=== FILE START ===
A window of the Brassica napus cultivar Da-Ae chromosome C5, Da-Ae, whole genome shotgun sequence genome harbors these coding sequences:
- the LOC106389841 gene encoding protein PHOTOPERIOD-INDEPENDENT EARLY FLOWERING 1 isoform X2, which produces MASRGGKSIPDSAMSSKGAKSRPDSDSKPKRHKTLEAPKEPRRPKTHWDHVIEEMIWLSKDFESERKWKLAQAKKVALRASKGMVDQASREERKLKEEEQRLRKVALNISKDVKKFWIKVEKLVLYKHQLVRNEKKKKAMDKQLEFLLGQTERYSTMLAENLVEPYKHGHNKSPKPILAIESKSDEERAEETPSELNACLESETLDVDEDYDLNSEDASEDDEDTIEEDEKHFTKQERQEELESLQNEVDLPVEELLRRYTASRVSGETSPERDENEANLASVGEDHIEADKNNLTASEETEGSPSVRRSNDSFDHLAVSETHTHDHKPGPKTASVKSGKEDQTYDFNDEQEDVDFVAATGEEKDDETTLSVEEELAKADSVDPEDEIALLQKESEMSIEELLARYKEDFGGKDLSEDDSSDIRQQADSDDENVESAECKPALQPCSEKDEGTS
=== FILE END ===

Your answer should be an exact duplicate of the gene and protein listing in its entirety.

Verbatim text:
A window of the Brassica napus cultivar Da-Ae chromosome C5, Da-Ae, whole genome shotgun sequence genome harbors these coding sequences:
- the LOC106389841 gene encoding protein PHOTOPERIOD-INDEPENDENT EARLY FLOWERING 1 isoform X2, which produces MASRGGKSIPDSAMSSKGAKSRPDSDSKPKRHKTLEAPKEPRRPKTHWDHVIEEMIWLSKDFESERKWKLAQAKKVALRASKGMVDQASREERKLKEEEQRLRKVALNISKDVKKFWIKVEKLVLYKHQLVRNEKKKKAMDKQLEFLLGQTERYSTMLAENLVEPYKHGHNKSPKPILAIESKSDEERAEETPSELNACLESETLDVDEDYDLNSEDASEDDEDTIEEDEKHFTKQERQEELESLQNEVDLPVEELLRRYTASRVSGETSPERDENEANLASVGEDHIEADKNNLTASEETEGSPSVRRSNDSFDHLAVSETHTHDHKPGPKTASVKSGKEDQTYDFNDEQEDVDFVAATGEEKDDETTLSVEEELAKADSVDPEDEIALLQKESEMSIEELLARYKEDFGGKDLSEDDSSDIRQQADSDDENVESAECKPALQPCSEKDEGTS